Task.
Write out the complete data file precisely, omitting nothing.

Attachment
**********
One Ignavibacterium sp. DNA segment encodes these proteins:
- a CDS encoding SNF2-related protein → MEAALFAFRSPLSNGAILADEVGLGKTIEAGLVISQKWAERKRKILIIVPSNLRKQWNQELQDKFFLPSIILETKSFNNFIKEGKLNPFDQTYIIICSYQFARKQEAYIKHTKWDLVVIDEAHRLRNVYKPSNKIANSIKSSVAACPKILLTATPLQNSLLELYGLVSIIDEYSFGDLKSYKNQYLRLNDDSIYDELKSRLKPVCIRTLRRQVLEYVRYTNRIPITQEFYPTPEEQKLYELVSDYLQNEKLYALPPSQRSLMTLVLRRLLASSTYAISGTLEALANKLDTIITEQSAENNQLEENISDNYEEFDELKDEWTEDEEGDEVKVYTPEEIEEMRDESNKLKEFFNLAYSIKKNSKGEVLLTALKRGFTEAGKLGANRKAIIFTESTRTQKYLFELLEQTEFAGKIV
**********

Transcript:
One Ignavibacterium sp. DNA segment encodes these proteins:
- a CDS encoding SNF2-related protein → MEAALFAFRSPLSNGAILADEVGLGKTIEAGLVISQKWAERKRKILIIVPSNLRKQWNQELQDKFFLPSIILETKSFNNFIKEGKLNPFDQTYIIICSYQFARKQEAYIKHTKWDLVVIDEAHRLRNVYKPSNKIANSIKSSVAACPKILLTATPLQNSLLELYGLVSIIDEYSFGDLKSYKNQYLRLNDDSIYDELKSRLKPVCIRTLRRQVLEYVRYTNRIPITQEFYPTPEEQKLYELVSDYLQNEKLYALPPSQRSLMTLVLRRLLASSTYAISGTLEALANKLDTIITEQSAENNQLEENISDNYEEFDELKDEWTEDEEGDEVKVYTPEEIEEMRDESNKLKEFFNLAYSIKKNSKGEVLLTALKRGFTEAGKLGANRKAIIFTESTRTQKYLFELLEQTEFAGKIV